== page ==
“THE GIFT”–a major dose of reality
A Major Dose of Reality
One of the most important documentaries ever made is “The Gift” because it gives us a major dose of reality. Not much has been done during the age of big medicine to prevent HIV infection-everyone talks about it but not much is done about it. Both the faces of HIV and AIDS have been greatly distorted in messages that pharmaceutical companies send out. Large amounts of money are spent on care for those who get the disease but hardly anything is spent on prevention. Recently we have not even wanted to talk about the disease and it is far from being over. How can we forget that the freedoms and the rights that we as gay Americans have today are because so many of our community gave their lives and the road to freedom is strewn with bodies of those who died from AIDS. I, for one, can never forget. Almost my entire age group has been decimated. I can remember being afraid to read the newspaper because of names that appeared daily on the obituary page. Now that AIDS has left the gay community, it I as if it has left our minds and that should not be.
“The Gift” is, for many, the only source of HIV infection prevention available when no one wants to talk about HIV. This is a subject that cannot be over spoken of and no one can see this movie too many times.
I have always felt that knowledge is power and this film gives knowledge and something to think about, to talk about and to act upon.
The power and the sensitivity of the movie are above all expectations. It takes on a tragic problem and lets us know how much more we have to do. Louise Hogarth has assembled a movie of great beauty and supreme sensitivity. She also brings to light several issues that have only been whispered about in the past such as “bug chasing” (but I will get to that in a bit). What “The Gift” does is bring about an understanding of why anyone would risk becoming infected with the disease.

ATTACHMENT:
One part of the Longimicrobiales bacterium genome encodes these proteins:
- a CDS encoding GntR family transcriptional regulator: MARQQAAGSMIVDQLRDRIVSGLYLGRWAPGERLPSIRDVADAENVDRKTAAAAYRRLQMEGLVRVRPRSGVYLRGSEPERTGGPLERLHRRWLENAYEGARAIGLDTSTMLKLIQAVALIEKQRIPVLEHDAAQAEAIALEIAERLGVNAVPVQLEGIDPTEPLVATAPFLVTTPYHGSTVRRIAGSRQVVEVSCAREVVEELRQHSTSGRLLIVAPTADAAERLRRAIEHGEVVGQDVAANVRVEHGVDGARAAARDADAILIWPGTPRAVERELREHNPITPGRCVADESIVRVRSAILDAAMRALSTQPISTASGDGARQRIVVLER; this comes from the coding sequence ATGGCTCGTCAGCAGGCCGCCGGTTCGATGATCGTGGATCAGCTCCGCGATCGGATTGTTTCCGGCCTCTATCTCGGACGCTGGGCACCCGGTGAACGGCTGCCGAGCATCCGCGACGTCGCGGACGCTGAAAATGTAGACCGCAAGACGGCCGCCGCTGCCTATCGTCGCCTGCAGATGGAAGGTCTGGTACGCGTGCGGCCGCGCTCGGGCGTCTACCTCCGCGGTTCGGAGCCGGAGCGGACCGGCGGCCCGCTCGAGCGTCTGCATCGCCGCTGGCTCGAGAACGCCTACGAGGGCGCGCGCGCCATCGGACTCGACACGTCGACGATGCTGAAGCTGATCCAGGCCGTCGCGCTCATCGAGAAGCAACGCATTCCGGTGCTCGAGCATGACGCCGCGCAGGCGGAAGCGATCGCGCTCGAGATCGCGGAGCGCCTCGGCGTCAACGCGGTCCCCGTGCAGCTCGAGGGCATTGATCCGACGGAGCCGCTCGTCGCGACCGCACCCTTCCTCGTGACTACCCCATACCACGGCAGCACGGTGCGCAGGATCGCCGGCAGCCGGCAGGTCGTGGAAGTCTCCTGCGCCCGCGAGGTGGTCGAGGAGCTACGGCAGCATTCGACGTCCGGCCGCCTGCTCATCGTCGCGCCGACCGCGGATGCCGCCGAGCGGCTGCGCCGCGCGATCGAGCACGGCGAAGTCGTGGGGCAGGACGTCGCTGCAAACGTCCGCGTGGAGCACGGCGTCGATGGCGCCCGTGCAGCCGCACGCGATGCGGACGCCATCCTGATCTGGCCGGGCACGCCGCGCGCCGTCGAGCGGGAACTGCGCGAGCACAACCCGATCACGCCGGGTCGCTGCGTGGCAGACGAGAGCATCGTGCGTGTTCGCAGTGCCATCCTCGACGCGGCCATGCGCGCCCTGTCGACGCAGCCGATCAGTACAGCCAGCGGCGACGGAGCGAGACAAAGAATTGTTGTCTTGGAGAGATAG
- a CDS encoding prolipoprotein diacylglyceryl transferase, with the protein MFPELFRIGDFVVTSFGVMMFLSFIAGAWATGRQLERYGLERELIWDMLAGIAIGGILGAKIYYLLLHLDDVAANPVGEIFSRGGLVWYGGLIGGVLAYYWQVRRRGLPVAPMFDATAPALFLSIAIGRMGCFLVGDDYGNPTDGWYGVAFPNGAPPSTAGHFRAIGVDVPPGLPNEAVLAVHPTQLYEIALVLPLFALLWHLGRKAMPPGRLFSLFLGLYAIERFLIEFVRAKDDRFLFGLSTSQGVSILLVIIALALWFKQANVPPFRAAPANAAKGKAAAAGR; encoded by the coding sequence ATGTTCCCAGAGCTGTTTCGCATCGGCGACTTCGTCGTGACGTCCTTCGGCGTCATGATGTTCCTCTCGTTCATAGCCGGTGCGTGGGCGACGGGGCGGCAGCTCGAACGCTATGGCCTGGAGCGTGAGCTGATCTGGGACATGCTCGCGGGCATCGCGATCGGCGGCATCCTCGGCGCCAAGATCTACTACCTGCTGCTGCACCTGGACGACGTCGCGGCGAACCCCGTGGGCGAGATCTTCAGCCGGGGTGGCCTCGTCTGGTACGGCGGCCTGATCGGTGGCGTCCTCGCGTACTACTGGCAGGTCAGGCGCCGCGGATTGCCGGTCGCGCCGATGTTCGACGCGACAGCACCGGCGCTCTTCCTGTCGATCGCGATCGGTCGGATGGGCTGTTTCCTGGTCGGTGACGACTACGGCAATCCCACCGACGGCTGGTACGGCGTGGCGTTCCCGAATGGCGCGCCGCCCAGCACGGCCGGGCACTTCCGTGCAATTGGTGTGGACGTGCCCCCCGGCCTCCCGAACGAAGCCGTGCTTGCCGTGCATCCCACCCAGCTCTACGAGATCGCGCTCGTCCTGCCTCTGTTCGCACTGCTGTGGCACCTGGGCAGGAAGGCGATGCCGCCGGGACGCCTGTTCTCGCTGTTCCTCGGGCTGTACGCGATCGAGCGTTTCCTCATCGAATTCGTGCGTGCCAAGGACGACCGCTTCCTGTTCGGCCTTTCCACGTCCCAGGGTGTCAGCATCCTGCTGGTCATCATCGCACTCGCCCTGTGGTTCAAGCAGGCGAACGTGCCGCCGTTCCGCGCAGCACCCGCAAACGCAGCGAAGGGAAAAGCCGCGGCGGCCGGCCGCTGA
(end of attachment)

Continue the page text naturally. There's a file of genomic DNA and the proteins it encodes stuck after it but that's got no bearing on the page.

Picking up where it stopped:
Bug chasing is open pursuit of the disease. Some people feel that instead of waiting to become infected later, they actively pursue those who are already carrying HIV and deliberately have unsafe sex with them, As fatalistic as they may seem, many gay men feel that they will eventually become infected anyway so they openly go after carriers and become infected to “get it over with”. As ridiculous as this may seem, it is the reality of growing up in a world where HIV exists.
“The Gift” n aurally facilitates human responsibility. The film does more than deal with sexual orientation and it provides a valuable message to everyone regardless of who he/she has sex with. The movie deals basically with do or die and focuses on death affirming choices that some make when they renounce life affirming choices. It is a highly masterful and effective film and what it leaves with the viewer is a feeling that life is preferable to death. It pulls no punches as it looks at the issues and exposes the necessity for a complete overhaul of HIV prevention programs.
This is a film that all of us who are engaged in sexual contact with others must see—at least once. Seeing a self-destructive element in our society is the greatest wake up call that can be issued.
This entry was posted on February 23, 2011, 12:41 am and is filed under GLBT film. You can follow any responses to this entry through RSS 2.0.
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